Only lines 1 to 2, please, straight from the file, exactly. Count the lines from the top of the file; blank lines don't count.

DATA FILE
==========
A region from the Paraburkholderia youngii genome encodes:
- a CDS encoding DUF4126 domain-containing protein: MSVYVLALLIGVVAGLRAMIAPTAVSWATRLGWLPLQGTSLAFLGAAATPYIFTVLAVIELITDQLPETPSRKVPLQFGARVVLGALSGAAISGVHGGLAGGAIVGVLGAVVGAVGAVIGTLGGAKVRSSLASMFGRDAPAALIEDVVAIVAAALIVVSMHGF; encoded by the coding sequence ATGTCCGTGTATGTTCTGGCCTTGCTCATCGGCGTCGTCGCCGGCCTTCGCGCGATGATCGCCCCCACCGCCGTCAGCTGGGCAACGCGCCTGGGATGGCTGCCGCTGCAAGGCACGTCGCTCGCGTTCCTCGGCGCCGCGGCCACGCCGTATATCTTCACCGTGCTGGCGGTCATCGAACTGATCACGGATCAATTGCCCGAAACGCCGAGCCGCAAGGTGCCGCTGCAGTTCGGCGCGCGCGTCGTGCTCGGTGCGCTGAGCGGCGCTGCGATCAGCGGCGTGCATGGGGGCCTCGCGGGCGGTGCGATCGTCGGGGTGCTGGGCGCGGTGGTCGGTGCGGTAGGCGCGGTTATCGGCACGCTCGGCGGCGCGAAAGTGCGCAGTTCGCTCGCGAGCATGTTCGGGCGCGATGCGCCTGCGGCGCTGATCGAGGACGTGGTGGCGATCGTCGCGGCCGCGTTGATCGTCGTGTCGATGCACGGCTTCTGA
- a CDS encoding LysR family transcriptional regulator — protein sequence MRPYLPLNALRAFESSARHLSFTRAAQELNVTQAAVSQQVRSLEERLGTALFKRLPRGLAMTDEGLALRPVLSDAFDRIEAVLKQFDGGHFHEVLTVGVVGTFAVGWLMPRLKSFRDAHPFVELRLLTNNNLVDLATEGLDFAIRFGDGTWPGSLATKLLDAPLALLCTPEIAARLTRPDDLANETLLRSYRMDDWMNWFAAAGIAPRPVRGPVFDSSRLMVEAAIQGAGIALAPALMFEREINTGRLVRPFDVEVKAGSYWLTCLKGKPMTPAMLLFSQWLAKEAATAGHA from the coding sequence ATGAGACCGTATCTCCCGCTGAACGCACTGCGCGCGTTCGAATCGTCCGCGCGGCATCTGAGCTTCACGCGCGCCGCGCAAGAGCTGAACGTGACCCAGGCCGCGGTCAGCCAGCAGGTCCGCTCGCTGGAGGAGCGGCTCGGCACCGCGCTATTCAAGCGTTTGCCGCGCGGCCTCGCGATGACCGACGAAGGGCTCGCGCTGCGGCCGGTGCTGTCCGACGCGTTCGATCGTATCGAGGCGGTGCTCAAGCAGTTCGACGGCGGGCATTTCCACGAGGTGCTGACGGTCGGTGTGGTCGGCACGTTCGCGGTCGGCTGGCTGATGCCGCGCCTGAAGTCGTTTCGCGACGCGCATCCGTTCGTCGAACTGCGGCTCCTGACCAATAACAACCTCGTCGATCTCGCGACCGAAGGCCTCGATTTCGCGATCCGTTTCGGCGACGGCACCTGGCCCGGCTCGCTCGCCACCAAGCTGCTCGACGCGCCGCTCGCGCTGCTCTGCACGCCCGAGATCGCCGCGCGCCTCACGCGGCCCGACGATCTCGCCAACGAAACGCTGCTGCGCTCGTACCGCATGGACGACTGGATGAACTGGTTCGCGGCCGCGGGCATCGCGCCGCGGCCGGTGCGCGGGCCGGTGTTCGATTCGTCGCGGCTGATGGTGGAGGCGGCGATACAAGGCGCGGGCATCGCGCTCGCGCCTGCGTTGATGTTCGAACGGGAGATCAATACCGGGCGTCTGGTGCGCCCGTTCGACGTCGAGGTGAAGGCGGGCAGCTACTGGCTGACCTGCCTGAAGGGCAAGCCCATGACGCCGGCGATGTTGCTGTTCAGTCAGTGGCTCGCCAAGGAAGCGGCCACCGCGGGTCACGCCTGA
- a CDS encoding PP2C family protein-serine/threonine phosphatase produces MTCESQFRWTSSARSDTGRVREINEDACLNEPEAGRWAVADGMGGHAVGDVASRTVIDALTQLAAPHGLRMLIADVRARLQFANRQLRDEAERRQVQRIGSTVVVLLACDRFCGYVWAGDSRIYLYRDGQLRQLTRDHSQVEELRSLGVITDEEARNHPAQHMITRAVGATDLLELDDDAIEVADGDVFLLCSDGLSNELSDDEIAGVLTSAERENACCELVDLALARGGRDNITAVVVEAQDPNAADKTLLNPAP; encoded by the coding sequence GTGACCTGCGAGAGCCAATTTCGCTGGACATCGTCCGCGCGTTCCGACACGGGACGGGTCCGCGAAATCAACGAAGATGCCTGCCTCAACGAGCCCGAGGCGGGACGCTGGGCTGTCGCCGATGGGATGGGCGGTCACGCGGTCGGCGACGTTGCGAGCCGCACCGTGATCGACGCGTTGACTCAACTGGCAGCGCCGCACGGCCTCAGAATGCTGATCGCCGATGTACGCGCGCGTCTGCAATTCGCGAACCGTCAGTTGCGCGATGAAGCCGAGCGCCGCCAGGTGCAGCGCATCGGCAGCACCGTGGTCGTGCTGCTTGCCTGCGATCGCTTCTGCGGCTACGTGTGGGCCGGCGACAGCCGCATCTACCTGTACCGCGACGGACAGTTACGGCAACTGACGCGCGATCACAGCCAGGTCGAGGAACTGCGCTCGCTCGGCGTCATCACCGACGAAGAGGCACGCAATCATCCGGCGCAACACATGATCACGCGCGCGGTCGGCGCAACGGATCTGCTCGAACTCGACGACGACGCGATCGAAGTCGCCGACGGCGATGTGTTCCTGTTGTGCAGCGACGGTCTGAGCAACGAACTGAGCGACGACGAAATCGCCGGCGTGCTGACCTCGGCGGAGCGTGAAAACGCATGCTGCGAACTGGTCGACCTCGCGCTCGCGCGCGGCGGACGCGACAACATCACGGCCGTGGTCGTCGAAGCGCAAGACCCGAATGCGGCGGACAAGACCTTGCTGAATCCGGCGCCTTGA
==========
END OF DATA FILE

A region from the Paraburkholderia youngii genome encodes:
- a CDS encoding DUF4126 domain-containing protein: MSVYVLALLIGVVAGLRAMIAPTAVSWATRLGWLPLQGTSLAFLGAAATPYIFTVLAVIELITDQLPETPSRKVPLQFGARVVLGALSGAAISGVHGGLAGGAIVGVLGAVVGAVGAVIGTLGGAKVRSSLASMFGRDAPAALIEDVVAIVAAALIVVSMHGF; encoded by the coding sequence ATGTCCGTGTATGTTCTGGCCTTGCTCATCGGCGTCGTCGCCGGCCTTCGCGCGATGATCGCCCCCACCGCCGTCAGCTGGGCAACGCGCCTGGGATGGCTGCCGCTGCAAGGCACGTCGCTCGCGTTCCTCGGCGCCGCGGCCACGCCGTATATCTTCACCGTGCTGGCGGTCATCGAACTGATCACGGATCAATTGCCCGAAACGCCGAGCCGCAAGGTGCCGCTGCAGTTCGGCGCGCGCGTCGTGCTCGGTGCGCTGAGCGGCGCTGCGATCAGCGGCGTGCATGGGGGCCTCGCGGGCGGTGCGATCGTCGGGGTGCTGGGCGCGGTGGTCGGTGCGGTAGGCGCGGTTATCGGCACGCTCGGCGGCGCGAAAGTGCGCAGTTCGCTCGCGAGCATGTTCGGGCGCGATGCGCCTGCGGCGCTGATCGAGGACGTGGTGGCGATCGTCGCGGCCGCGTTGATCGTCGTGTCGATGCACGGCTTCTGA